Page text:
Indexed on: 21 Aug '13Published on: 21 Aug '13Published in: British Journal of Dermatology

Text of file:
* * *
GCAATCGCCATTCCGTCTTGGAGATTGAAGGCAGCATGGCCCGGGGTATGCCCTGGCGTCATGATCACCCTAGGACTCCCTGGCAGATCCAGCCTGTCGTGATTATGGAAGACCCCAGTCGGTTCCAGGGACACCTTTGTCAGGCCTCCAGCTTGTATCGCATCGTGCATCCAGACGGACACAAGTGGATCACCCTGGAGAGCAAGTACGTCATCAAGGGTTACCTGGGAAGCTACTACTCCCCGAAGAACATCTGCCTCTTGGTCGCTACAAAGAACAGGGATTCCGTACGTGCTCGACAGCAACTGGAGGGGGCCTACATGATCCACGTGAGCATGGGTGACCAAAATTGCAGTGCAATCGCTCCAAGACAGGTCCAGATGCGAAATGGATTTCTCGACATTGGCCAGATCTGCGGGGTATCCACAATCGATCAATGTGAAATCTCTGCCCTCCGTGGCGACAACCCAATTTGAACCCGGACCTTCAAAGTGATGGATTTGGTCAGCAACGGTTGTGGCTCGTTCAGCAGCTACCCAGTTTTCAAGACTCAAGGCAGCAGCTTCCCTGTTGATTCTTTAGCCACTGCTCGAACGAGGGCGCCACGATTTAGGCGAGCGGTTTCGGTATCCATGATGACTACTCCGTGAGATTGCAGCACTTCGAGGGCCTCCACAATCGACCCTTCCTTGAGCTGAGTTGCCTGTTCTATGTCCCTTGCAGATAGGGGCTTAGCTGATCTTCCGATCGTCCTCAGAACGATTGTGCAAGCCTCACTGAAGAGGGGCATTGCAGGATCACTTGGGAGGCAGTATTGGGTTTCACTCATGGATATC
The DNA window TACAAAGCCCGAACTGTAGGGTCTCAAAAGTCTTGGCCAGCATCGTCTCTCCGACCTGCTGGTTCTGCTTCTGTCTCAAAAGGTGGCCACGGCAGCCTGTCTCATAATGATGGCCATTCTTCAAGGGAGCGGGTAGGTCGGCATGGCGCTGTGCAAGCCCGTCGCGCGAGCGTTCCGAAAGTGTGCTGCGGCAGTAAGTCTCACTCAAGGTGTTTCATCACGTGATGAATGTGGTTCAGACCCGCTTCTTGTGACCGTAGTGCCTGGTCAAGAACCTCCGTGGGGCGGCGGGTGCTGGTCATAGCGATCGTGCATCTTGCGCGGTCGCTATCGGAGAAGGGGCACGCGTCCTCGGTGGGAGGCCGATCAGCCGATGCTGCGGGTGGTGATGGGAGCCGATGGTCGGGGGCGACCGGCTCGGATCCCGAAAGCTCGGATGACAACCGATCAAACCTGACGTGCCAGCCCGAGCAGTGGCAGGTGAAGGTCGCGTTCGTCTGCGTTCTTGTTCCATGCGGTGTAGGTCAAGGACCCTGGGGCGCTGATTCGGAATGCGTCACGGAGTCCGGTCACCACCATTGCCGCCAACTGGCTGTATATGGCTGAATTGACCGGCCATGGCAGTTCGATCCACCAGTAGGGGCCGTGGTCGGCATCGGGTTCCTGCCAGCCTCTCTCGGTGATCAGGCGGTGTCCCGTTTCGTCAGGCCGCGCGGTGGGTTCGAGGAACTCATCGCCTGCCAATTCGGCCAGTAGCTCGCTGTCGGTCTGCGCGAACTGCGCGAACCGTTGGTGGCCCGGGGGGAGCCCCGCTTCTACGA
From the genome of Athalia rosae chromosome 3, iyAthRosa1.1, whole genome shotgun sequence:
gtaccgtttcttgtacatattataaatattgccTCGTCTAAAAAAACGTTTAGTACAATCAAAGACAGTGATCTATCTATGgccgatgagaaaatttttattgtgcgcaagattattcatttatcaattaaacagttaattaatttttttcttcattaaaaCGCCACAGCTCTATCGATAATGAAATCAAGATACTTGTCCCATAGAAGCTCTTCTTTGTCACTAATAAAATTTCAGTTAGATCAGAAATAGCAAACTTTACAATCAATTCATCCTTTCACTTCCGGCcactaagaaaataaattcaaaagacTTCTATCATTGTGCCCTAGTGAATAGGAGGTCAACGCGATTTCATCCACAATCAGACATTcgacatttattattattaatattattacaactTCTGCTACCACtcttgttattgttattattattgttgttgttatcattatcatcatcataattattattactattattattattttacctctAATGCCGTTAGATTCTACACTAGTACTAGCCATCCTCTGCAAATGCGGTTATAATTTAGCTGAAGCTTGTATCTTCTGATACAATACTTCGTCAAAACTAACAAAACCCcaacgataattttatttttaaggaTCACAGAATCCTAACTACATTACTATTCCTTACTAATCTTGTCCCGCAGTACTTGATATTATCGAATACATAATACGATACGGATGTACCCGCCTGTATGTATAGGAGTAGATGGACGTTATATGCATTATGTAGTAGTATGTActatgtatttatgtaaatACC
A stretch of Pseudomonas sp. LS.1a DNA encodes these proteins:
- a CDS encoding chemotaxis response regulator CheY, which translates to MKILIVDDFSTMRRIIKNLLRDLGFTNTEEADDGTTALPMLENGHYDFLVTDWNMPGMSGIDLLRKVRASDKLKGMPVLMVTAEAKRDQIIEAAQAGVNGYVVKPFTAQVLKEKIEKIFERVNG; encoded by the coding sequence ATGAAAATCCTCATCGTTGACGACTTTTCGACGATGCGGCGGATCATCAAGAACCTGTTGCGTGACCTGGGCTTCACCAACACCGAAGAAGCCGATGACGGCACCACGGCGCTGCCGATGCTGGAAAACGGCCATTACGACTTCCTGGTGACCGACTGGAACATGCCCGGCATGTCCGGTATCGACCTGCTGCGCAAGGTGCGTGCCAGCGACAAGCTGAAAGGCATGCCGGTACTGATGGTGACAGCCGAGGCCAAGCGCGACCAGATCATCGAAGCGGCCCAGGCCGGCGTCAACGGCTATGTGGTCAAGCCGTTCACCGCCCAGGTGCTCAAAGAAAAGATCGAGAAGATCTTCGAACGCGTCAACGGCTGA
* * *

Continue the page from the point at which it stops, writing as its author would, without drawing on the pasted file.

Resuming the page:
The prognostic significance of regression in primary melanoma has been debated over the past few years. Once it was considered to be a negative prognostic factor, as it may have prevented proper melanoma thickness measurement, therefore affecting the staging of the tumours. For this reason, it was considered to be an indication for sentinel lymph node biopsy (SLNB) in melanoma < 1 mm.To ascertain the utility of SLNB in thin melanoma and to clarify the role of regression in disease-free survival (DFS) and overall survival (OS) in our series.We analysed data collected from 1693 consecutive patients with AJCC (American Joint Committee on Cancer) stage I-II melanoma.Globally, SLNB was performed in 656 out of 1693 patients. Regression was present in 349 patients and 223 of them were characterized by thin lesions. SLNB was performed in 104 cases of thin melanoma with regression. The majority of regional lymph node metastases were observed in patients who did not undergo SLNB (89 out of 132). Among the remaining 43 'false negative' patients only three showed regression in the primary. Using the Cox multivariate model, histological regression maintained a significant protective role [hazard ratio (HR) 0·62, P = 0·012 for DFS; HR 0·43, P = 0·008 for OS] when corrected for the principal histopathological and clinical features, despite SLNB.We confirmed that regression alone should not be a reason to perform SLNB in thin melanoma and, on the contrary, it can be considered a favourable prognostic factor in patients with AJCC stage I-II melanoma.